202

White House responds to heavy turnout for women’s marches

Image was created as an Equirectangular Panorama. Import image into a panoramic player to create an interactive 360 degree view) Protesters march during the Women's March on Washington on January 21, 2017 in Washington, DC. Large crowds are attending the anti-Trump rally a day after U.S. President Donald Trump was sworn in as the 45th U.S. president. (Photo by Mario Tama/Getty Images)

WASHINGTON — The White House responded Sunday morning to the heavy turnout for Saturday’s Women’s March on Washington.

A Trump administration official told NBC News:

“It’s a shame that the March for Life, which estimates the same number of marchers in DC (650,000 in 2013) and will be happening next Friday, will not get anywhere near the same amount of coverage that this march got — and those pro-life members were NOT welcome at the Women’s March. The organizers noted that their platform is pro-choice and they revoked partnership status from pro-life groups.

 “Madonna, who was one of the celebrities headlining the march, was quoted saying ‘Yes, I have thought an awful lot about blowing up the White House’ — comments like these are absolutely unacceptable and had they been said about President Obama, the mainstream media would be in an uproar.

“The Trump administration welcomes a robust discussion regarding the critical issues facing America’s women and families.”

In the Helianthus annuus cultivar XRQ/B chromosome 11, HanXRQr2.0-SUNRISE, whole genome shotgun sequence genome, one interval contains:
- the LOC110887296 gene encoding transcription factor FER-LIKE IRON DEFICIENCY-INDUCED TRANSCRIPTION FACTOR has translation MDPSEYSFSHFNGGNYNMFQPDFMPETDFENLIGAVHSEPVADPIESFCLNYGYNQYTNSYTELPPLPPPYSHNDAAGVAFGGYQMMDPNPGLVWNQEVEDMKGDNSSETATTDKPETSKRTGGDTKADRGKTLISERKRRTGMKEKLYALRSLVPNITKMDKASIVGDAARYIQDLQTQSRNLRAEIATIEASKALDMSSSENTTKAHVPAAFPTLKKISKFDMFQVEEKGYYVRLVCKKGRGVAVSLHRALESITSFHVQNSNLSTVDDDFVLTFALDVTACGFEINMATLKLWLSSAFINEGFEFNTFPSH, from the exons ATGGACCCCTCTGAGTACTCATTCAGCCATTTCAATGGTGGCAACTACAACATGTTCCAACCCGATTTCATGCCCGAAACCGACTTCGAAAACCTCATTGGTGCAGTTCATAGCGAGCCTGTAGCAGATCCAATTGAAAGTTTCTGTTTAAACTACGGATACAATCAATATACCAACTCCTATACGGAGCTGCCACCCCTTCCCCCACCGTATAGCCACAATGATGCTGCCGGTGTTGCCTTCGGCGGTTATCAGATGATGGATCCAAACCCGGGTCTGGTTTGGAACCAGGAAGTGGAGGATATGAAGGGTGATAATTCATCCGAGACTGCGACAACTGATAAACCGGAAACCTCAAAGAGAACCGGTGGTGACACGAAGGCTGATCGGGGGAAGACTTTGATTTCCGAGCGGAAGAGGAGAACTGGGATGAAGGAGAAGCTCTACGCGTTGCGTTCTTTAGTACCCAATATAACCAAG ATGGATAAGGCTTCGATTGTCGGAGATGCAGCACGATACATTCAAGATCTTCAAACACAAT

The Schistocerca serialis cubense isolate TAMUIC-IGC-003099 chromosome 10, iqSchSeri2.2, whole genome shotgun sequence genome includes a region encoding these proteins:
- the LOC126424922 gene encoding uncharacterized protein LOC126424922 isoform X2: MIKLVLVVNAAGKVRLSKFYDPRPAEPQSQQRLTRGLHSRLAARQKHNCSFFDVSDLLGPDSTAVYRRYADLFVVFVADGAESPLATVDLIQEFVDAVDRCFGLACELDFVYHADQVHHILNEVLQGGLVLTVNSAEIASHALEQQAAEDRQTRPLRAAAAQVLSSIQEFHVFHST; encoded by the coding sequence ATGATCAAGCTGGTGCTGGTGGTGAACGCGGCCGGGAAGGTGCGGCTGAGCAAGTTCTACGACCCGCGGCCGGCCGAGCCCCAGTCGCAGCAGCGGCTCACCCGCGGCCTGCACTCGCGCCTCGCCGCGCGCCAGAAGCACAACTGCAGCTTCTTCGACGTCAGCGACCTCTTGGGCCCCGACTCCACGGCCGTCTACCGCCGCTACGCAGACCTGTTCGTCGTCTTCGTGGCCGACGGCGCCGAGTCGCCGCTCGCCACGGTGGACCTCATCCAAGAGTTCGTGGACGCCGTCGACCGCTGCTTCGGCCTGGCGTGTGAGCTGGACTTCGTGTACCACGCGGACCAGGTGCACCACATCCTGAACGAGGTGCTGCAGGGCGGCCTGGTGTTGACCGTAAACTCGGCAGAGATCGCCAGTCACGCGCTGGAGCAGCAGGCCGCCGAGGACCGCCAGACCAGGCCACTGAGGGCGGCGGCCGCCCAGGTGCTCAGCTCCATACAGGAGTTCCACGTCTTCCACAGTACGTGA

(The White House statement omitted the rest of Madonna’s comment, which continued: “But I know that this won’t change anything. We cannot fall into despair.”)

Via his personal Twitter feed, President Trump wrote Sunday morning: “Watched protests yesterday but was under the impression that we just had an election! Why didn’t these people vote? Celebs hurt cause badly.”

Roughly an hour later, he tweeted a more conciliatory note about the march, as well as the several related marches around the world that were held Saturday: “Peaceful protests are a hallmark of our democracy. Even if I don’t always agree, I recognize the rights of people to express their views.”

The statements follow a tense press briefing Saturday in which new press secretary Sean Spicer accused news organizations of inaccurately comparing inaugural crowd sizes. The president himself offered similar criticism during remarks to the CIA.

An estimated half-million filled the National Mall on Saturday, according to D.C. officials.

The Associated Press contributed to this report.


Like WTOP on Facebook and follow @WTOP on Twitter to engage in conversation about this article and others.

© 2017 WTOP. All Rights Reserved.